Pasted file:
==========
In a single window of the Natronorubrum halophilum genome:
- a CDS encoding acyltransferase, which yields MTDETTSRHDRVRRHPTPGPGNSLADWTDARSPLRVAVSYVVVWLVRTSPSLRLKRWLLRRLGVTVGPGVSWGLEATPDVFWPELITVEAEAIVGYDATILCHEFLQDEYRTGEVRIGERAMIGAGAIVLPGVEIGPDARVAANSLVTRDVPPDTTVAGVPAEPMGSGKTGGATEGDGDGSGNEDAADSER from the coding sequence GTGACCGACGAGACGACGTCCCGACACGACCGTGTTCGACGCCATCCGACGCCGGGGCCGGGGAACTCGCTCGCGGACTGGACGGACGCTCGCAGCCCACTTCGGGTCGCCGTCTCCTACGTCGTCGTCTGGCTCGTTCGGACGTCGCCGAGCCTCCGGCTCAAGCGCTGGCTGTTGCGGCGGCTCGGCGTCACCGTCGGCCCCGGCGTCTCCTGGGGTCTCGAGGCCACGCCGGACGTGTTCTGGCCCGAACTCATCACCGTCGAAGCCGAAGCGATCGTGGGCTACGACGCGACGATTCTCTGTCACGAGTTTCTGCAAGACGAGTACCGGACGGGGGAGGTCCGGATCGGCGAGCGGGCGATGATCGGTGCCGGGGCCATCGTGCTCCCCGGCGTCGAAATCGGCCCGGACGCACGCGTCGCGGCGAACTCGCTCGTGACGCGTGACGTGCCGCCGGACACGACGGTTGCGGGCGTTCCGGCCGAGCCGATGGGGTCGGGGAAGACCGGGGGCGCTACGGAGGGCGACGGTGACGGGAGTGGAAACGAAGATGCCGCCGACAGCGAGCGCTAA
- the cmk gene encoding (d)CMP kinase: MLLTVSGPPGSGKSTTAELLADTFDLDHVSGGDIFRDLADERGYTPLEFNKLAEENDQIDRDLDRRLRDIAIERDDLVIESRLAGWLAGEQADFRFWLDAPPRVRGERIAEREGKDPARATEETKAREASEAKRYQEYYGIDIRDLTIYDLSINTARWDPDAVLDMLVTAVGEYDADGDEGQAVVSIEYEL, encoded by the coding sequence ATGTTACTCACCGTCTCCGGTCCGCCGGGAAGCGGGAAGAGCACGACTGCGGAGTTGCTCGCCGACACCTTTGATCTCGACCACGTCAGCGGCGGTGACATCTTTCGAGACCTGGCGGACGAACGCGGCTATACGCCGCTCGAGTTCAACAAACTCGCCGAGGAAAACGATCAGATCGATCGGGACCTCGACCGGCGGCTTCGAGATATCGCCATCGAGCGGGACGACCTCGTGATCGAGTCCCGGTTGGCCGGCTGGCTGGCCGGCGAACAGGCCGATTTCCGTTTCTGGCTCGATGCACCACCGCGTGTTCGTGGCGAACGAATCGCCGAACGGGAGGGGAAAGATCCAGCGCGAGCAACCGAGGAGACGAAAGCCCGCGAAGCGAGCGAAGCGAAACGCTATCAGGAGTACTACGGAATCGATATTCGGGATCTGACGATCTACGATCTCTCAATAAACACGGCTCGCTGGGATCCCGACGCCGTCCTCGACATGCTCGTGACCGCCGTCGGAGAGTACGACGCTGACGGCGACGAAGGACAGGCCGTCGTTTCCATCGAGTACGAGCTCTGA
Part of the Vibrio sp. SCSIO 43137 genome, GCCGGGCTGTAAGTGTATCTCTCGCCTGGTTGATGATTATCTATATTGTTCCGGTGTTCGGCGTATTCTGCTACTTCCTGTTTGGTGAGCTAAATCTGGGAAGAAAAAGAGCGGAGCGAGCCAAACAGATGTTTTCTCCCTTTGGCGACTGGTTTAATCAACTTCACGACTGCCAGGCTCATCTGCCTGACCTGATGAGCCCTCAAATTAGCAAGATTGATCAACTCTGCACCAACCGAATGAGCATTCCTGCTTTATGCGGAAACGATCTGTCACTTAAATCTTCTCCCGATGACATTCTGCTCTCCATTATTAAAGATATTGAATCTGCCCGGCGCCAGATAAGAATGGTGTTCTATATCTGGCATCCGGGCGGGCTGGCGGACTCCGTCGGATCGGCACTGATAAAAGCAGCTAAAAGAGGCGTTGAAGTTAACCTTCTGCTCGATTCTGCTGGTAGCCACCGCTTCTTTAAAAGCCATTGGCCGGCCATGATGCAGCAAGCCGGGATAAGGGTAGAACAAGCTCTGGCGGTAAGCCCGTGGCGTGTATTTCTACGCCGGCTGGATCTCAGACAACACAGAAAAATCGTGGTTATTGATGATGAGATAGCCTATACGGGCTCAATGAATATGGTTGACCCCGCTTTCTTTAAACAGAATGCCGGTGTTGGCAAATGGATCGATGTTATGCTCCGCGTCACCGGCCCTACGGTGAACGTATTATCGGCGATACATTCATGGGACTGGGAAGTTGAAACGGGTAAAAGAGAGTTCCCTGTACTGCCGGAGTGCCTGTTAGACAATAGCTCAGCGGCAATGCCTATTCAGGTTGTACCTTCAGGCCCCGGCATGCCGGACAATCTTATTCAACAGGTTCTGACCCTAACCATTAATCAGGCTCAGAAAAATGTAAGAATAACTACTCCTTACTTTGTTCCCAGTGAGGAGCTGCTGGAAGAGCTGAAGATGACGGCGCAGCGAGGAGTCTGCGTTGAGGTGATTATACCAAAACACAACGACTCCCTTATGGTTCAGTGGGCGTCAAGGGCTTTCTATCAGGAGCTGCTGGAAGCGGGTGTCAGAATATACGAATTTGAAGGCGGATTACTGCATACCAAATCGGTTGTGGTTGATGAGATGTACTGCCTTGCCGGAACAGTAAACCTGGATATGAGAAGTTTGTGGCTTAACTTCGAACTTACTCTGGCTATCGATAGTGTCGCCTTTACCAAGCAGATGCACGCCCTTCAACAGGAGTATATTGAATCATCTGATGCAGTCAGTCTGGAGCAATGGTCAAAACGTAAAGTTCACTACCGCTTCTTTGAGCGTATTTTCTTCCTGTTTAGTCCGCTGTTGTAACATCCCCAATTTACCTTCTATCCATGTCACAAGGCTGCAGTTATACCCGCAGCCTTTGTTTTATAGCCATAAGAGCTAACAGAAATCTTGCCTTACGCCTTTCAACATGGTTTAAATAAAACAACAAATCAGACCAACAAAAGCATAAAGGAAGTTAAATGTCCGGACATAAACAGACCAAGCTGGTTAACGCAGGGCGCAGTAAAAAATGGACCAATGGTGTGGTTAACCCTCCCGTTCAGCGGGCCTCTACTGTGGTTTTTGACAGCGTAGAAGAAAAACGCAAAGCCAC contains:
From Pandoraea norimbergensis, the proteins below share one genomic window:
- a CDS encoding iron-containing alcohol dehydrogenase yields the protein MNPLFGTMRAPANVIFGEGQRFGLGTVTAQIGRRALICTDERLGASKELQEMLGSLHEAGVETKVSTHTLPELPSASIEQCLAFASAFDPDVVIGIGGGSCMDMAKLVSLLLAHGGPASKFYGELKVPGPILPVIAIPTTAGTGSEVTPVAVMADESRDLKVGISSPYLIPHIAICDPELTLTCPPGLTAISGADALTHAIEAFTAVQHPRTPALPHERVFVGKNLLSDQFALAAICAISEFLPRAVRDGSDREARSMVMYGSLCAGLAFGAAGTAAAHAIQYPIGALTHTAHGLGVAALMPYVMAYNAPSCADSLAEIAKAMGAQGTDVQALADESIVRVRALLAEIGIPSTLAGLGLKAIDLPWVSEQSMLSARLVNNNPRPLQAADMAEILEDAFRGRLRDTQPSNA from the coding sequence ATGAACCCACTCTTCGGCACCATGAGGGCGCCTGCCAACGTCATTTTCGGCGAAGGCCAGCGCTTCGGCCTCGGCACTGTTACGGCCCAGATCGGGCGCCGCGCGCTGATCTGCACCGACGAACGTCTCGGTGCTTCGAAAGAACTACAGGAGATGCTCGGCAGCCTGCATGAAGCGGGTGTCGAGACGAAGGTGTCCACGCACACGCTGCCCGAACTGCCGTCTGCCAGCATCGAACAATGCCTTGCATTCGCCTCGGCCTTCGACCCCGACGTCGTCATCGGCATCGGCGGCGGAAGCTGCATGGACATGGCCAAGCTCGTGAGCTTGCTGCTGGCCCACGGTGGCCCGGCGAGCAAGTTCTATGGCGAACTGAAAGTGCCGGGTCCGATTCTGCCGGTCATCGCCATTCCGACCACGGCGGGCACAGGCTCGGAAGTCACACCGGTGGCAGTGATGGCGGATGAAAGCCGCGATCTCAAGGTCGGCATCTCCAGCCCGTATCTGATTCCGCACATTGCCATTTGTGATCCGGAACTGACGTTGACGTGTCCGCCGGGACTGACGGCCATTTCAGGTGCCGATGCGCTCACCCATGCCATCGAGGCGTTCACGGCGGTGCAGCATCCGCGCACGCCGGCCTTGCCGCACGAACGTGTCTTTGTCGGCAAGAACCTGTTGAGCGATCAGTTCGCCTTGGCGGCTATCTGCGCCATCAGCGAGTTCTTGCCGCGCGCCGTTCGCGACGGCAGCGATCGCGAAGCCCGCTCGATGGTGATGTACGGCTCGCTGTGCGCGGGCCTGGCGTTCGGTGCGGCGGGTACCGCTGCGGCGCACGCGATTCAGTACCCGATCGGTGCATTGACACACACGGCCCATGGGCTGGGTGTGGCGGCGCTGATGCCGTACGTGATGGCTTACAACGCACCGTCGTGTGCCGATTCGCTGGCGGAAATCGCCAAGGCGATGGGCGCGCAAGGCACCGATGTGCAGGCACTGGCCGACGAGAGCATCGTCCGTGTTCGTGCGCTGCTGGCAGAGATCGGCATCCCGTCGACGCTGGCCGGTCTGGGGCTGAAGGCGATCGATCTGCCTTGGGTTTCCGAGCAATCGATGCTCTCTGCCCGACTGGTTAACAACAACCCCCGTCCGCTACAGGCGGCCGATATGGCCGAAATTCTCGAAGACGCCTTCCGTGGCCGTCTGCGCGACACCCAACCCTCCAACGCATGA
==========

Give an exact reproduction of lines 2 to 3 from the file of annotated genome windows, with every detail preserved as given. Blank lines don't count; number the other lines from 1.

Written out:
- a CDS encoding acyltransferase, which yields MTDETTSRHDRVRRHPTPGPGNSLADWTDARSPLRVAVSYVVVWLVRTSPSLRLKRWLLRRLGVTVGPGVSWGLEATPDVFWPELITVEAEAIVGYDATILCHEFLQDEYRTGEVRIGERAMIGAGAIVLPGVEIGPDARVAANSLVTRDVPPDTTVAGVPAEPMGSGKTGGATEGDGDGSGNEDAADSER from the coding sequence GTGACCGACGAGACGACGTCCCGACACGACCGTGTTCGACGCCATCCGACGCCGGGGCCGGGGAACTCGCTCGCGGACTGGACGGACGCTCGCAGCCCACTTCGGGTCGCCGTCTCCTACGTCGTCGTCTGGCTCGTTCGGACGTCGCCGAGCCTCCGGCTCAAGCGCTGGCTGTTGCGGCGGCTCGGCGTCACCGTCGGCCCCGGCGTCTCCTGGGGTCTCGAGGCCACGCCGGACGTGTTCTGGCCCGAACTCATCACCGTCGAAGCCGAAGCGATCGTGGGCTACGACGCGACGATTCTCTGTCACGAGTTTCTGCAAGACGAGTACCGGACGGGGGAGGTCCGGATCGGCGAGCGGGCGATGATCGGTGCCGGGGCCATCGTGCTCCCCGGCGTCGAAATCGGCCCGGACGCACGCGTCGCGGCGAACTCGCTCGTGACGCGTGACGTGCCGCCGGACACGACGGTTGCGGGCGTTCCGGCCGAGCCGATGGGGTCGGGGAAGACCGGGGGCGCTACGGAGGGCGACGGTGACGGGAGTGGAAACGAAGATGCCGCCGACAGCGAGCGCTAA
- the cmk gene encoding (d)CMP kinase: MLLTVSGPPGSGKSTTAELLADTFDLDHVSGGDIFRDLADERGYTPLEFNKLAEENDQIDRDLDRRLRDIAIERDDLVIESRLAGWLAGEQADFRFWLDAPPRVRGERIAEREGKDPARATEETKAREASEAKRYQEYYGIDIRDLTIYDLSINTARWDPDAVLDMLVTAVGEYDADGDEGQAVVSIEYEL, encoded by the coding sequence ATGTTACTCACCGTCTCCGGTCCGCCGGGAAGCGGGAAGAGCACGACTGCGGAGTTGCTCGCCGACACCTTTGATCTCGACCACGTCAGCGGCGGTGACATCTTTCGAGACCTGGCGGACGAACGCGGCTATACGCCGCTCGAGTTCAACAAACTCGCCGAGGAAAACGATCAGATCGATCGGGACCTCGACCGGCGGCTTCGAGATATCGCCATCGAGCGGGACGACCTCGTGATCGAGTCCCGGTTGGCCGGCTGGCTGGCCGGCGAACAGGCCGATTTCCGTTTCTGGCTCGATGCACCACCGCGTGTTCGTGGCGAACGAATCGCCGAACGGGAGGGGAAAGATCCAGCGCGAGCAACCGAGGAGACGAAAGCCCGCGAAGCGAGCGAAGCGAAACGCTATCAGGAGTACTACGGAATCGATATTCGGGATCTGACGATCTACGATCTCTCAATAAACACGGCTCGCTGGGATCCCGACGCCGTCCTCGACATGCTCGTGACCGCCGTCGGAGAGTACGACGCTGACGGCGACGAAGGACAGGCCGTCGTTTCCATCGAGTACGAGCTCTGA